Divorce is generally not a fun topic, but when you are considering retirement, it is a necessary discussion to have. For many people, the terms...Read More
When we consider retirement, most of us think about this chapter in our lives as a positive time—and it can be, as long as we are fully prepared. So today, Micah and Tammy will be discussing all the measurements to put in place as you approach your retirement. They will be sharing how to ensure your loved ones are protected through insurance, as well as the courses you can take to better understand your benefits.
Listen in as they explain the importance of getting an estimate from your HR before you retire so you can better prepare yourself financially. You will learn how to choose a place to retire, why you have to start retirement planning five years earlier, and what you need to be aware of with Medicare as you approach retirement.
Full Episode Transcript
With Your Hosts
Micah Shilanski and Tammy Flanagan
You can spend. You can save. What is the right thing to do? Federal benefits, thrifts, savings plans, too. You can save your own way, with help from Micah and Tammy. You can save your own way, save your own way…
Micah Shilanski: Welcome back to the Plan Your Federal Retirement podcast. I’m your co-host Micah Shilanski and with me as usual is the amazing Tammy Flanagan. Tammy, how you doing ma’am?
Tammy Flanagan: I’m doing great, Micah, how about yourself?
Micah Shilanski: I’m doing excellent. And I’m pretty excited. When we were pre-gaming this podcast just a little bit, this is the second part in our series about getting ready for retirement. Last time we were talking about when you’re more than 10 years from retirement, and now we’re getting into within the golden years, right? Within five years of retirement, what are the things that you need to be thinking about doing, et cetera? And we started listing all this stuff out and we’re like, “Wow, that’s three hours worth of content.”
Tammy Flanagan: Yes. This is the time everybody goes to pre-retirement courses and reads all the books on retirement, because you’re getting serious now. This is the golden handcuffs, for sure. In other words, you’re not turning back, you’re not going to go work for the private sector until after you retire. So now you’re really going to think about setting a date pretty soon, you’re going to think about, “Can I afford this? What am I going to do afterwards?” So there is a lot to talk about when you’re in that five-year window from either actually retiring or sometimes it’s just from your first eligibility to retire because maybe you’re not sure if you’re going to retire or not in five years, but you want to be ready in case something happens, things change, supervisors change, your employees change. So you may want to jump ship and you want to be ready to go in case you decide to do that as soon as you’re eligible.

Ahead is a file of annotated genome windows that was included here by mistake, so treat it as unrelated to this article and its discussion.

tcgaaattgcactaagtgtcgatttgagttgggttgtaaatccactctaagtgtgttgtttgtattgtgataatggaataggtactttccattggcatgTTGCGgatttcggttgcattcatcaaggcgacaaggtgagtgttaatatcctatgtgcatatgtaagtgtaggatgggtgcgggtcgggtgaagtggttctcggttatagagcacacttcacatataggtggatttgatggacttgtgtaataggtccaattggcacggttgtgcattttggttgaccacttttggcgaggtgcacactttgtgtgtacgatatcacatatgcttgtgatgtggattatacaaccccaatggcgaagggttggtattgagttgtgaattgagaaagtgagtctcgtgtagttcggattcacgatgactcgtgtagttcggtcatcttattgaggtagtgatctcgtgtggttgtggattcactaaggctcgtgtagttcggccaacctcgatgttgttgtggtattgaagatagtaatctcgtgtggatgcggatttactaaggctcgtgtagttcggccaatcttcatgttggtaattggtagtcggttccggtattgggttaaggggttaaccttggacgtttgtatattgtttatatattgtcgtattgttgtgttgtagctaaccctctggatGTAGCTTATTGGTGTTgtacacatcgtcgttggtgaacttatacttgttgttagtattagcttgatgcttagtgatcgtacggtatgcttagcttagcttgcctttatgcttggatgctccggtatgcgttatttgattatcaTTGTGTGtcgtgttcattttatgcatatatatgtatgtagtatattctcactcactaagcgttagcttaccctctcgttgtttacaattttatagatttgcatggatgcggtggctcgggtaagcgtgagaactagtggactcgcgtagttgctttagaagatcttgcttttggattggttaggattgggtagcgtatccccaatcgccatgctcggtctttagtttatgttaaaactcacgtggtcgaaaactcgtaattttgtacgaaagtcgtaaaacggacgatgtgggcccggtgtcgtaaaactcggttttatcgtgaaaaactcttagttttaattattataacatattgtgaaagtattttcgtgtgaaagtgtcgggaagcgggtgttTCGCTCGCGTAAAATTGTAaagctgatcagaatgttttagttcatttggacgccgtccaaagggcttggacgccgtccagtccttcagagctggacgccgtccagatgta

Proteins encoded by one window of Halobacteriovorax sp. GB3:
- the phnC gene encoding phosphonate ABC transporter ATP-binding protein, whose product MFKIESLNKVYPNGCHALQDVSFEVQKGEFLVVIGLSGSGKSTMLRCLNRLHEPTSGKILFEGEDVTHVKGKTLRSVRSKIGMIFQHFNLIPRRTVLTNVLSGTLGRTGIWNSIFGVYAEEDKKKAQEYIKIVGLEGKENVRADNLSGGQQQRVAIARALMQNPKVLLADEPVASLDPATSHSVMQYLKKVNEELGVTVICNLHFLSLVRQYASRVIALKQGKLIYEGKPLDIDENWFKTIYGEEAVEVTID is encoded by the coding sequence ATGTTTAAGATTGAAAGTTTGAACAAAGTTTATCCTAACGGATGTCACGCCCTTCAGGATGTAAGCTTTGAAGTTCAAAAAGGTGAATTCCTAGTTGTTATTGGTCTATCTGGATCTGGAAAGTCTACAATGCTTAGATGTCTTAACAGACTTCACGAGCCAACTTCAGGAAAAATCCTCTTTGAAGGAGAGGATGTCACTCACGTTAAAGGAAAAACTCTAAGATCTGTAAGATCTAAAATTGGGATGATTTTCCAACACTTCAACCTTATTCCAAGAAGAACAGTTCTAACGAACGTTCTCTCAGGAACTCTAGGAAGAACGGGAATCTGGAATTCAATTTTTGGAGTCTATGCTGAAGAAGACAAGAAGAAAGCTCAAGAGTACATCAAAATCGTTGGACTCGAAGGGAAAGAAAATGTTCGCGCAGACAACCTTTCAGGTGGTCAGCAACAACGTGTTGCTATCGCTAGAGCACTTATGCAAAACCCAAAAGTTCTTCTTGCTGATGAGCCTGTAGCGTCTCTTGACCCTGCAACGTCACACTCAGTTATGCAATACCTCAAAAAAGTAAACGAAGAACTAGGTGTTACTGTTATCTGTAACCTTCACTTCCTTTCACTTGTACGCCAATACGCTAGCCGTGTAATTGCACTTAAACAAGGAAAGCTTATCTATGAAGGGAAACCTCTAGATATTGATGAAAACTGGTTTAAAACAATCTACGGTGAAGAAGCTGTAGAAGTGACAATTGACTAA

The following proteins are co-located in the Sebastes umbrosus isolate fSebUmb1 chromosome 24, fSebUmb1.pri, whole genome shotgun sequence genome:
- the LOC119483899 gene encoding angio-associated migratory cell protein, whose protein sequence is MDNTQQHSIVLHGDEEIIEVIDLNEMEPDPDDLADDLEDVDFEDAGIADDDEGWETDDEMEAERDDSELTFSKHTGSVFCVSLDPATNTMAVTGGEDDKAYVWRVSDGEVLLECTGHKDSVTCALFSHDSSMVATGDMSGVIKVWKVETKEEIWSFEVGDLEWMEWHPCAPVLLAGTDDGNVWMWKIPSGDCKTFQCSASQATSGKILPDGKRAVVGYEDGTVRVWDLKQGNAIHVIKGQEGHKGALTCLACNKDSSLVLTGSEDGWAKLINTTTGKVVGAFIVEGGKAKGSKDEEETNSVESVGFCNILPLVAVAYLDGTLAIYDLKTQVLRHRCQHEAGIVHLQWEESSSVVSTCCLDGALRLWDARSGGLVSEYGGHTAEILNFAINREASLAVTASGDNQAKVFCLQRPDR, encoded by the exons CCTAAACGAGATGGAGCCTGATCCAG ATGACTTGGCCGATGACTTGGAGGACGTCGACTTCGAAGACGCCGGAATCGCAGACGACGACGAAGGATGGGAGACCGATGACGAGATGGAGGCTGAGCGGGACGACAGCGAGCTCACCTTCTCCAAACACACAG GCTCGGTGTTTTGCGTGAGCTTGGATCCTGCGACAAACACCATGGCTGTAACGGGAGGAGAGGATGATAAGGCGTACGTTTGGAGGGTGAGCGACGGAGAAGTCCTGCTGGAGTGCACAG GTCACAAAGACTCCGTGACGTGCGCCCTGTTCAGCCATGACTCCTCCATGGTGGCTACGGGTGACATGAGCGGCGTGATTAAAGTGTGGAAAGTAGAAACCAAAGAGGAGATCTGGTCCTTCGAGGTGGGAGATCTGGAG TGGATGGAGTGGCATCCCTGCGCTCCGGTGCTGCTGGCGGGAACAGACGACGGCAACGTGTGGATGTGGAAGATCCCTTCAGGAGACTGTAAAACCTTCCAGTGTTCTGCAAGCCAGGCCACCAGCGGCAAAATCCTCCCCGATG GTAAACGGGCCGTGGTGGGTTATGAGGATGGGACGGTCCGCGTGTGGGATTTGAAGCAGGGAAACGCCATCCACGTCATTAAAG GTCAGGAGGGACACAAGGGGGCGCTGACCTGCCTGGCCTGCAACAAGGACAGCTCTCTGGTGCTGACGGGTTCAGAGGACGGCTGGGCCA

Micah Shilanski: Or what about, everyone kind of wishes, right before they retire, they hope that VERA or VSIP comes out. What’s that permission that allows me to come up just a little bit early. So we’re going to tantalize you with that one. We’ll talk about it in a little bit. You got to stay tuned a little longer. And then we need to talk about too the death benefits. Right? I know it’s positive when we talk about retirement, but there’s some other sides of it too, in boxes that we need to make sure that are checked. And I know, Tammy, you’re sharing, you’re just dealing with a widow and some really important things have to be in place to make sure your loved ones are taken care of.
Tammy Flanagan: Yeah. Especially if you’re going to delay your retirement because a lot of people are eligible to retire, but they go on and work another five years or 10 years. I’ve seen people work 20 years past their first eligibility. So we get concern like, what if something happens to us? Is our spouse protected, if we’re married. What’s payable if we don’t make it till our retirement. I mean, we hope that we live a long, healthy retirement, but what if we don’t? So that is an important thing that as much as it’s not a real uplifting topic, it’s very important to discuss.
Micah Shilanski: Yep. And then from there, we’re going to jump into cashflow. We’re going to get into investing a little bit, right? Talking about the TSPs, the IRAs, the Roths, really important things we need to figure out. So we have a lot of stuff, power packed through this episode. So Tammy, are you ready to get started?
Tammy Flanagan: I’m ready.
Micah Shilanski: All right. Well, let’s start off with kind of what we said is kind of that core thing, as you said, so many people within this five years need to go to classes and I couldn’t encourage them more, not just one, do multiple classes, however much your agency will allow. Even if you have to take your own time off, it is well worth it to make sure you understand your benefits. Because if you don’t, who does it hurt? You.
Tammy Flanagan: Even in this virtual world that we’re living in. Even if it’s a virtual class, try to attend one that’s live where you can hear people’s questions or see people’s questions. Because sometimes there’re questions people ask, that are your questions. You just didn’t know you had that question. So I think that’s one of the great things about a training course where you’re in with 30 other people, or even a hundred other people, where you’ll hear things that you never even thought to think about. You don’t know what you don’t know.